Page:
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Focus on love in turbulent times
2014-03-25
By Xu Wei

DESPITE the chaos of wartime, China in the 1930s and 40s is considered a special time in history.

Many influential figures, including writers and artists, emerged in that period; traditions collided with modern values; concepts of love and marriage were dramatically changing.

Stories of romance between celebrities and intellectuals of that time, long a subject of discussion among China’s academic circles, have inspired new movies.

Following the success of her last film “A Simple Life,” Hong Kong director Ann Hui has now taken her lens to the life and love of writer Xiao Hong (1911-42). The film, titled “The Golden Era,” will hit screens in September.

Xiao, widely regarded as one of the most talented and influential female writers in modern China, lived a short but legendary life.

She is best-known for her novel “The Field of Life of Death,” an account of peasant women’s harsh lives under Japanese rule.

Xiao died at the age of 32, her life marked by poverty and turbulence. Twice she left a partner while pregnant for a new lover.

The film stars Tang Wei, who shot to fame for her role in Ang Lee’s 2007 movie “Lust, Caution,” as Xiao. Much of the movie is based on the letters of the writer and her friends.

Hui says that Xiao is avant-garde and rebellious in many people’s eyes, and her novels are full of power and empathy.

“I didn’t shoot the movie to seek novelty,” Hui told local film buffs at a recent salon hosted by the Xinmin Evening News. “I was touched by Xiao’s never-ending pursuit of love.”

The salon, titled “Where Love Goes,” also brought together well-known local female writer Wang Anyi and Hong Kong critic Ma Ka-fai to discuss what love means to different generations.

Wang, famous for her novel “The Everlasting Regret,” says that the film is a courageous attempt to portray Xiao’s complicated relationships.

“Love, for Xiao, is a strong feeling of warmth and redemption that nourishes her and gives her the strength not to bow to destiny,” she says. “Then Xiao transfers her passion to a higher level of power in her novels. She has a serious, simple and honest writing style and her novels convey a sympathy for the tortured lives of Chinese people at that time.”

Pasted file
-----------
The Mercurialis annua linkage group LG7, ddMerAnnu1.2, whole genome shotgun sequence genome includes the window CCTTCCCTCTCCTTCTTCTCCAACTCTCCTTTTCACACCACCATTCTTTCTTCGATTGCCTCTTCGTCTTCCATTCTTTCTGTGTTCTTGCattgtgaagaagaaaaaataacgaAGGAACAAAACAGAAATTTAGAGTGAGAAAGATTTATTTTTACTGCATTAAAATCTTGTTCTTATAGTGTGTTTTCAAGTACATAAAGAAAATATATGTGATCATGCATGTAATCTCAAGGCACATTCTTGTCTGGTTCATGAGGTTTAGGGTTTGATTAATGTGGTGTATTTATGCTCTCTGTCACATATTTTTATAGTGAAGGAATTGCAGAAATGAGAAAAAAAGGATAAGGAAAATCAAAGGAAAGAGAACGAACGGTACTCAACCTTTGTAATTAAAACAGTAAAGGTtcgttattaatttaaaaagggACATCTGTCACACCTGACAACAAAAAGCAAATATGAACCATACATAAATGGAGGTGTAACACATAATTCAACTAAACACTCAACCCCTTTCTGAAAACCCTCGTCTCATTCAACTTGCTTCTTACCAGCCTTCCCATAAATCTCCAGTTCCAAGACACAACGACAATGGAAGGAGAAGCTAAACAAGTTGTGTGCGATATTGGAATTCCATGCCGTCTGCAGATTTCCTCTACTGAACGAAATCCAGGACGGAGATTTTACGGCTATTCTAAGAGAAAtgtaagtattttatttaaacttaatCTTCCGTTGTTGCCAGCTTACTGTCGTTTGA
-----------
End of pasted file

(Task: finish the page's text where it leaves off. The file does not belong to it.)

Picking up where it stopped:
Hui and Wang claim that in comparison, love today is less refined — often diluted by commercial forces.

“However, to many intellectuals in the 1930s and 40s, love was a kind of ‘revolution’ and an experimental experience,” Wang adds. “As there were more pressures from society at the time, love was more sincere and cautious then.”

But they agree that the basis of love hasn’t changed — with curiosity, attraction and sexual desire constant through the ages.

Another much-anticipated movie focusing on relationships of the time is Zhang Yimou’s “Coming Home,” based on Yan Geling’s novel “The Criminal Lu Yanshi.”

Starring Chen Daoming, one of China’s most acclaimed actors, the film tells the story of a man who returns to his wife after a long separation when he is imprisoned.

While in prison, memories of his wife are the man’s only solace, and only then does he realize his true feeling for her. But when he’s released and returns to the woman, he finds that she has forgotten him.

Set against a backdrop of tremendous historical changes, the film deals with the love, emotions and strong family ties of a generation of Chinese intellectuals. It’s slated for release in May.

Retired teacher and movie fan Xu Zhongqing says that as love is an eternal theme, people will never cease in their efforts to explore and understand this special feeling.

“The influence of Western culture and concepts began to work in the 1930s,” Xu says. “Before that love didn’t come easy because young people’s marriages were mostly arranged by their parents.”

Xu recalls meeting his wife in the early 1980s, when finding your own partner was more common but matchmakers still played an important role.

“My wife and I got to know each other through the introduction of our teacher,” he says. “Like most couples of that time, we were poor and lived in an attic that was only eight square meters. We lived a simple life but were happy and fulfilled.”

Relationships at that time were considered more stable. Since Chinese people earned roughly the same at that time, few looked at what others were earning or what property they owned, says Xu.

But nowadays, as people have more choices and alternatives, China’s divorce rate is rising rapidly.

Daisy Wang, a local accountant in her 30s who divorced her husband several months ago, says she has already recovered and moved on.

When she found her husband flirting with another woman on the WeChat instant messaging platform, Wang decided the next day to get a divorce.

“Divorce is not such a fearful thing to women of today,” Wang says. “We are more independent and have more freedom of self-expression. I couldn’t bring myself to live with a man who doesn’t love me anymore.”

Lin Yizhen, a local psychologist and sociologist, claims that love and marriage should be considered separately.

She says that while that love is about feelings, marriage is more a product of rational decisions.

“What has changed is people’s criteria for marriage,” Lin says. “Love itself hasn’t changed.”

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